Don't feel bad if you don't remember Michel Gondry's 2011 film, The Green Hornet—with its 44% Rotten Tomatoes rating and scathing reviews calling it an "facetious industrial product," there are many who would thoroughly enjoy forgetting it ever happened. Like its star, Seth Rogen, for example, who admitted on Marc Maron's WTF podcast that the failed film "was a fucking nightmare."

"We got excited about the prospect of having that opportunity [to make a big, mainstream film] that we did it, being completely naive as to exactly how much of what makes us good would be basically stifled and evaporated, merely by signing on to do a movie of that budget and that rating," Rogen explained. "While we were making it, it was a fucking nightmare." Clearly, he had a lot of pent-up feelings about this.

Rogen's full recollection of what went wrong with the film:

Gondry, the director, is wonderful at smaller scale stuff but I think he did not mesh well with [a blockbuster film]. It was his first movie with more than a $20 million dollar budget and this was $120 million dollar budget. And we had never made an action movie, he had never made an action movie. And if there is one thing I look back on like, 'What was the problem there?' It was just the budget. We can't make a really edgy fun movie for our types of people for that amount of money. There's just too much skepticism that it draws. 'Mo money, 'mo problems. You can't take risks, [the studio] wouldn't let us take risks anyway. And that makes it very hard to make a movie that's exciting.

It's weird what risks they're willing to take. The script is under great scrutiny, the lines, the characters, the dialogue, he should have a father, it should be this, it should be that. We just wanted to get it made and not waste all this time. And then things like the action sequences, which is really where all the money's getting spent, go under no scrutiny whatsoever. No one looks at it. No one looks at the pre-vis. No one looks at the storyboards. What we spent like literally $50 million dollars on, no one checks out. And that's whats crazy. The way the money was spent and the way the money is spent on a lot of these movies is crazy.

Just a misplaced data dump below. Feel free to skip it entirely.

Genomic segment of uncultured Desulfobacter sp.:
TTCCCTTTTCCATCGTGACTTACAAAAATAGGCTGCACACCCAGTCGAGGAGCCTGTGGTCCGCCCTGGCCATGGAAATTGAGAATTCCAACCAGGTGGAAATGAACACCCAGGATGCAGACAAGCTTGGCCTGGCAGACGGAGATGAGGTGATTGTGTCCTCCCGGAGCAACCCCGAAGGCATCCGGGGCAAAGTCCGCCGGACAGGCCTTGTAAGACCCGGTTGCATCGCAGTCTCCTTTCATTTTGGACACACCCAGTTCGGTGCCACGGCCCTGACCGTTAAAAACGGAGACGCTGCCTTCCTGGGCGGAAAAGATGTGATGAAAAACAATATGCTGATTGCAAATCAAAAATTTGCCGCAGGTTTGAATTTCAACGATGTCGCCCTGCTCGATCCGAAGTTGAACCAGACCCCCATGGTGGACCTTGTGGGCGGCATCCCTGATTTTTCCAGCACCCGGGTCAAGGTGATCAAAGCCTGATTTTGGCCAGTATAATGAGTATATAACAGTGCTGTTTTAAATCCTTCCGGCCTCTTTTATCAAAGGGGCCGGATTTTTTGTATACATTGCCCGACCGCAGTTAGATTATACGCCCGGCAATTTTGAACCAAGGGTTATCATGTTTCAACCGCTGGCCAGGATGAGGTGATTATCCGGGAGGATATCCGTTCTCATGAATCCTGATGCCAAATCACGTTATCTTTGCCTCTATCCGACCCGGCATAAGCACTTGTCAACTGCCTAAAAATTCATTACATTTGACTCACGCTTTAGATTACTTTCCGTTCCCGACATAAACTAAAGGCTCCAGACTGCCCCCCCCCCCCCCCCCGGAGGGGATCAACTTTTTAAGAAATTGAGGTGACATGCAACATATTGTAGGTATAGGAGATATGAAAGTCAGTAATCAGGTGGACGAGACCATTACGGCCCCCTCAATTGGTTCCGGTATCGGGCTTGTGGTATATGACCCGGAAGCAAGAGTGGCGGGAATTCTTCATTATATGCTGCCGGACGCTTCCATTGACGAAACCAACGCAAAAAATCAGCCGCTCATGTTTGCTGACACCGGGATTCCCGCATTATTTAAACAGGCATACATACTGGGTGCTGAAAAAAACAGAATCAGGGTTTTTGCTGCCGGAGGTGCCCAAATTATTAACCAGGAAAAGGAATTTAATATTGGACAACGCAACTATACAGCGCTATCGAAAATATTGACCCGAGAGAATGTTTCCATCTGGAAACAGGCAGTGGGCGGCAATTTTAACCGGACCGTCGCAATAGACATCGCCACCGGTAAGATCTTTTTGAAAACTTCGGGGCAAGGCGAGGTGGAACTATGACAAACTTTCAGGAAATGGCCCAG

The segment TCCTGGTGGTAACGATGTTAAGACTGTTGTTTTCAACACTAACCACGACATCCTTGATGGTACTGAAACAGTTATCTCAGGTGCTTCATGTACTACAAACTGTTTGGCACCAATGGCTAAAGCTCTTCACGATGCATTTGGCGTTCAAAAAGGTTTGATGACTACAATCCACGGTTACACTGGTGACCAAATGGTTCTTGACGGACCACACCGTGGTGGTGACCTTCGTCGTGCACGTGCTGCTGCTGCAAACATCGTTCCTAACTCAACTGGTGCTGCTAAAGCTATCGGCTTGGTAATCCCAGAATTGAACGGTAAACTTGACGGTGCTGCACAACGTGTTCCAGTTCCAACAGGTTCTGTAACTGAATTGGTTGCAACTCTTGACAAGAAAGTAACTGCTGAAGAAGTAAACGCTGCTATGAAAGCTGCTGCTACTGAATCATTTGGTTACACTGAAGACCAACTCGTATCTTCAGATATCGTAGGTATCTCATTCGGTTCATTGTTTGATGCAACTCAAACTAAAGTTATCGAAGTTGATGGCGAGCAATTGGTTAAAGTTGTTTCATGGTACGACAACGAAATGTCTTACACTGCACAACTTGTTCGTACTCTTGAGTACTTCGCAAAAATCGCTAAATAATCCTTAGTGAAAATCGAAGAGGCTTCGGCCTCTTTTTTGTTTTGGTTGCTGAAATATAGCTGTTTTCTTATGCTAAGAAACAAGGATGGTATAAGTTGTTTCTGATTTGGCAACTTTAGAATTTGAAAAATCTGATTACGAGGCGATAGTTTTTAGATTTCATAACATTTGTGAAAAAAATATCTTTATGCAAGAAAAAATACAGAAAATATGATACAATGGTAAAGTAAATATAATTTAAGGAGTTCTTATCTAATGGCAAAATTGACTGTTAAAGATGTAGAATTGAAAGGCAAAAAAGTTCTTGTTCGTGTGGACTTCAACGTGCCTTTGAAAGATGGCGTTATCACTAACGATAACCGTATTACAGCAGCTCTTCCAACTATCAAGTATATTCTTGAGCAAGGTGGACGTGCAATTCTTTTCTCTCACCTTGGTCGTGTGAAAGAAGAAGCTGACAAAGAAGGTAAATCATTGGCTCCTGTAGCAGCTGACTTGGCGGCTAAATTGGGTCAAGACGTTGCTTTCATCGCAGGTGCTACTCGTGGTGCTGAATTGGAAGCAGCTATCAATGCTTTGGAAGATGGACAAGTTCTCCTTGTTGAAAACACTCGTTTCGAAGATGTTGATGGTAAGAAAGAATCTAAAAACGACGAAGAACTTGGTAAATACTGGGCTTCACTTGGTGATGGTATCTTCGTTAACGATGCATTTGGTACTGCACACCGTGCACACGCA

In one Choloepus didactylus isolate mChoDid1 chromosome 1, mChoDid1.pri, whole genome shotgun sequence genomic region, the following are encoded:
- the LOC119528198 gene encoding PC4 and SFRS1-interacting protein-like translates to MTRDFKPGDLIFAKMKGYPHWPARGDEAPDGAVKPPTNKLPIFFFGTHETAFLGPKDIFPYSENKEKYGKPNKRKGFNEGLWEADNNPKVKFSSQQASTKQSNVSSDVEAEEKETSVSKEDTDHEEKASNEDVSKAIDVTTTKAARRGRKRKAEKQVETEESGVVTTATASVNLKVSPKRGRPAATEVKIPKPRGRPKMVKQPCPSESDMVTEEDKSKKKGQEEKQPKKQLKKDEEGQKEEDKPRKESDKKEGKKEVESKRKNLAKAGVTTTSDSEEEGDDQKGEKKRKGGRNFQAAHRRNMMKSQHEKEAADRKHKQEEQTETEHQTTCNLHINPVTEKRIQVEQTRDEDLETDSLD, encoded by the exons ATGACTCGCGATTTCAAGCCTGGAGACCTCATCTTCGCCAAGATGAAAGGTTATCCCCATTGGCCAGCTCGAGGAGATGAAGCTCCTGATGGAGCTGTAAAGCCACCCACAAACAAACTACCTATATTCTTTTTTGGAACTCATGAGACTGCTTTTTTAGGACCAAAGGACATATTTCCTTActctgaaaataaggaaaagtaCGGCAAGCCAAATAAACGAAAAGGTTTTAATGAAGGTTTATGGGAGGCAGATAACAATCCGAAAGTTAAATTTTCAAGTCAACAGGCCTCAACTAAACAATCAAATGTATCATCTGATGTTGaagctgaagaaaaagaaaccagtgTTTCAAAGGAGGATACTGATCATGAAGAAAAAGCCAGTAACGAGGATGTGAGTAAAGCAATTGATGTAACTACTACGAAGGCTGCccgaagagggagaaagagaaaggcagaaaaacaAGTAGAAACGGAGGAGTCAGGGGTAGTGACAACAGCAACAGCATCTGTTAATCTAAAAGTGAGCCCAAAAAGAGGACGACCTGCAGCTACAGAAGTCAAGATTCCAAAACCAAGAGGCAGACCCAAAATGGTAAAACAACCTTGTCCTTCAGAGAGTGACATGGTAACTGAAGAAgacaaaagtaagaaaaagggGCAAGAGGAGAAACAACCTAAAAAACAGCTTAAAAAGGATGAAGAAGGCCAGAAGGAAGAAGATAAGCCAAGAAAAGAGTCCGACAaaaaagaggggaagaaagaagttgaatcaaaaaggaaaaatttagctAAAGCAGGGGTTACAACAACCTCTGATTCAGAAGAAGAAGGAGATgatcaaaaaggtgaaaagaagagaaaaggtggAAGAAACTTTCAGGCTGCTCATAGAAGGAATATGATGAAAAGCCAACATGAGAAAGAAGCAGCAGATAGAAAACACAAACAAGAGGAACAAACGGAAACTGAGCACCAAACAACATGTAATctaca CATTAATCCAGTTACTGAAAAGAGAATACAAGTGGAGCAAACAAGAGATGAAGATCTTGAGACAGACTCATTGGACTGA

When you look back on it, the things we spent the most money on were under the least amount of scrutiny of all the things in the movie. But overall, when you look back at the movies we've enjoyed making -- 'Superbad,' 'Pineapple Express,' 'Knocked Up,' this one 'This Is The End,' '50/50' was a lot of fun -- and it's the ones where they leave us alone and we can do whatever we want, we're in charge or our friends are in charge, and we are free to do whatever we want [that turn out the best]. There were so many times on 'Green Hornet' where we were like, 'It'd be funny if this happens,' and they'd be like, 'Yeah, well we can't do that cause it's R-rated.' I think we hoped we could be the guys who made the edgy PG-13 movie but we just couldn't really do it.

This isn't the only time Rogen has spoken about harboring some regrets about the film. On the Doug Loves Movies podcast last week, he pretty much said a sequel will only happen if hell freezes over: "No, that'd be a nightmare...I would rather just not work for a year." Zing!

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[via Indiewire]